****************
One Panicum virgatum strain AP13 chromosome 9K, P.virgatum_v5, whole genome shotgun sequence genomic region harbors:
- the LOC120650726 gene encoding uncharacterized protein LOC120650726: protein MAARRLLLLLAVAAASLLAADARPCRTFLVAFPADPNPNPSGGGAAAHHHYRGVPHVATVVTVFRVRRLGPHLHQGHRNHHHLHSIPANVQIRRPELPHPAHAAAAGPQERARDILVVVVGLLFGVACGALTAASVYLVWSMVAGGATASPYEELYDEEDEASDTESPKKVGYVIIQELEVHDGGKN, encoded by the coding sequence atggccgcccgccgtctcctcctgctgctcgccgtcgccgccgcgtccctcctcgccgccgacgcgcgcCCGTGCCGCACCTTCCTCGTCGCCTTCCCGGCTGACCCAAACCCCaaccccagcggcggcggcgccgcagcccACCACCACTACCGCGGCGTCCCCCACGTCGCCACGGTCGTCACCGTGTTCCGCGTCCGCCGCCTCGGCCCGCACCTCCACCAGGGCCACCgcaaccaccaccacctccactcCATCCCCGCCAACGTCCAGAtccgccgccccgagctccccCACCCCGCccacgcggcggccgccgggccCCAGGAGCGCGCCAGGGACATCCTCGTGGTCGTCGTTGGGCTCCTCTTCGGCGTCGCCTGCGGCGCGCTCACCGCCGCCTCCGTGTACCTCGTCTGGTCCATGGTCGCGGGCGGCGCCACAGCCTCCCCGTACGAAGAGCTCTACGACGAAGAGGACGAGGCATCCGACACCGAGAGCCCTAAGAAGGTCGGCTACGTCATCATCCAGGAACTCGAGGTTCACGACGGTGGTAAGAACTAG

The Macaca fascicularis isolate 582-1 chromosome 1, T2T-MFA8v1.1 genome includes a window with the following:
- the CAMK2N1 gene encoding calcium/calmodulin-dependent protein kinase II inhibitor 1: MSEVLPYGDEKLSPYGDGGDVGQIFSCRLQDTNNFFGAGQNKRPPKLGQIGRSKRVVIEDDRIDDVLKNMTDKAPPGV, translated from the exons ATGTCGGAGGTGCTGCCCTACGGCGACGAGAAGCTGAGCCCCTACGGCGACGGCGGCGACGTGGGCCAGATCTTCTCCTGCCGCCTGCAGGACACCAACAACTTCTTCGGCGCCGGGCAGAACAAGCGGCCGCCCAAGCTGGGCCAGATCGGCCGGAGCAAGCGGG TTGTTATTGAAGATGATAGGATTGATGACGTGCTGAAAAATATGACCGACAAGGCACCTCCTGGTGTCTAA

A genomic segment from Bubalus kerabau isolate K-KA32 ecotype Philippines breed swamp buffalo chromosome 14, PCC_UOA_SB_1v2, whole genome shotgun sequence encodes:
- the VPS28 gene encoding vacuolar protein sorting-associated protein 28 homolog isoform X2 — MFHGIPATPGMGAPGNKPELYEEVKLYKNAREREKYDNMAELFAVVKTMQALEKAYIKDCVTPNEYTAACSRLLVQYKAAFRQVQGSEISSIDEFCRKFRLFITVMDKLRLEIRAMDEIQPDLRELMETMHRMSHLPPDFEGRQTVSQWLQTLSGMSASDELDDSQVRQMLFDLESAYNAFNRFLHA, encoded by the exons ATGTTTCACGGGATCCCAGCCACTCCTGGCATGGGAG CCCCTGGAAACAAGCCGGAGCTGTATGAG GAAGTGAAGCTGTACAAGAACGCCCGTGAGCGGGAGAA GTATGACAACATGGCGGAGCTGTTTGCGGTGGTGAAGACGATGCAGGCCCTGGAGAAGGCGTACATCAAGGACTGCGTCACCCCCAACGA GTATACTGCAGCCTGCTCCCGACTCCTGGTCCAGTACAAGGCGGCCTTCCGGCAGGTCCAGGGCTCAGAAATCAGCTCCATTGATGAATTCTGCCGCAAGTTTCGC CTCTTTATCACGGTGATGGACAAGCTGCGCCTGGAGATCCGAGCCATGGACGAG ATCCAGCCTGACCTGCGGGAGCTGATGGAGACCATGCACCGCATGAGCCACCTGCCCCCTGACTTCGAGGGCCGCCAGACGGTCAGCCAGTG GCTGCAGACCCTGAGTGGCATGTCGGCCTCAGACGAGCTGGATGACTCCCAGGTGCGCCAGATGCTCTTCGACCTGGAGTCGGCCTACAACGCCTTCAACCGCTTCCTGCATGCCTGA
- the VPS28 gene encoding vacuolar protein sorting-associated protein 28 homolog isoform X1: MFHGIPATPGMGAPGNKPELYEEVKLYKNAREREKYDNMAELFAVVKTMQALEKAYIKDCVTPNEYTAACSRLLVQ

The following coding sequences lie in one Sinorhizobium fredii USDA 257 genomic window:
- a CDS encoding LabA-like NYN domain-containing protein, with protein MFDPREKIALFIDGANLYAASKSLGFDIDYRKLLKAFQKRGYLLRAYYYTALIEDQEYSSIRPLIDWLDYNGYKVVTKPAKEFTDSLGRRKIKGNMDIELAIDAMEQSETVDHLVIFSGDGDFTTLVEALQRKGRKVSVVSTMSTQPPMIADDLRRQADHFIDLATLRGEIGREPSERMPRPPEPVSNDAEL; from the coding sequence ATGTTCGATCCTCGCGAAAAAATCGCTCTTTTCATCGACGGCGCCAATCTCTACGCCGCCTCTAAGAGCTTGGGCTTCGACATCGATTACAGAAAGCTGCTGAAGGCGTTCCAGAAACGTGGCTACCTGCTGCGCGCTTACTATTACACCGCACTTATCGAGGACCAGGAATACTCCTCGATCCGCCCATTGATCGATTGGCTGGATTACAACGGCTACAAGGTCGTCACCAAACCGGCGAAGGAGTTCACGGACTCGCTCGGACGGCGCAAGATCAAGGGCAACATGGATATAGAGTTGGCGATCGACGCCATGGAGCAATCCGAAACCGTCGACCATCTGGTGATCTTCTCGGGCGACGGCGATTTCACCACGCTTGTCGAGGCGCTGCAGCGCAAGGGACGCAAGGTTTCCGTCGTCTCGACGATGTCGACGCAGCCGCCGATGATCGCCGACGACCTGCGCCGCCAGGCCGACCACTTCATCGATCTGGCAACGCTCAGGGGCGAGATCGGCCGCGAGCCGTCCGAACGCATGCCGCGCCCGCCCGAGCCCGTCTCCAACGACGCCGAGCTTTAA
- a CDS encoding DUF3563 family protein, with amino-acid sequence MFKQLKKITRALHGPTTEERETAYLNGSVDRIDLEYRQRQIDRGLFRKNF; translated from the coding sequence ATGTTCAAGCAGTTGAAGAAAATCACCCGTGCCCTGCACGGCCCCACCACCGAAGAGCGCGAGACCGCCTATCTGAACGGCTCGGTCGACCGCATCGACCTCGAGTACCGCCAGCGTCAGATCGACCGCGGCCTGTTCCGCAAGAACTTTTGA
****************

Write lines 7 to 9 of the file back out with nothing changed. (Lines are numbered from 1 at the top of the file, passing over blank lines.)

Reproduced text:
- the VPS28 gene encoding vacuolar protein sorting-associated protein 28 homolog isoform X1: MFHGIPATPGMGAPGNKPELYEEVKLYKNAREREKYDNMAELFAVVKTMQALEKAYIKDCVTPNEYTAACSRLLVQ

The following coding sequences lie in one Sinorhizobium fredii USDA 257 genomic window:
- a CDS encoding LabA-like NYN domain-containing protein, with protein MFDPREKIALFIDGANLYAASKSLGFDIDYRKLLKAFQKRGYLLRAYYYTALIEDQEYSSIRPLIDWLDYNGYKVVTKPAKEFTDSLGRRKIKGNMDIELAIDAMEQSETVDHLVIFSGDGDFTTLVEALQRKGRKVSVVSTMSTQPPMIADDLRRQADHFIDLATLRGEIGREPSERMPRPPEPVSNDAEL; from the coding sequence ATGTTCGATCCTCGCGAAAAAATCGCTCTTTTCATCGACGGCGCCAATCTCTACGCCGCCTCTAAGAGCTTGGGCTTCGACATCGATTACAGAAAGCTGCTGAAGGCGTTCCAGAAACGTGGCTACCTGCTGCGCGCTTACTATTACACCGCACTTATCGAGGACCAGGAATACTCCTCGATCCGCCCATTGATCGATTGGCTGGATTACAACGGCTACAAGGTCGTCACCAAACCGGCGAAGGAGTTCACGGACTCGCTCGGACGGCGCAAGATCAAGGGCAACATGGATATAGAGTTGGCGATCGACGCCATGGAGCAATCCGAAACCGTCGACCATCTGGTGATCTTCTCGGGCGACGGCGATTTCACCACGCTTGTCGAGGCGCTGCAGCGCAAGGGACGCAAGGTTTCCGTCGTCTCGACGATGTCGACGCAGCCGCCGATGATCGCCGACGACCTGCGCCGCCAGGCCGACCACTTCATCGATCTGGCAACGCTCAGGGGCGAGATCGGCCGCGAGCCGTCCGAACGCATGCCGCGCCCGCCCGAGCCCGTCTCCAACGACGCCGAGCTTTAA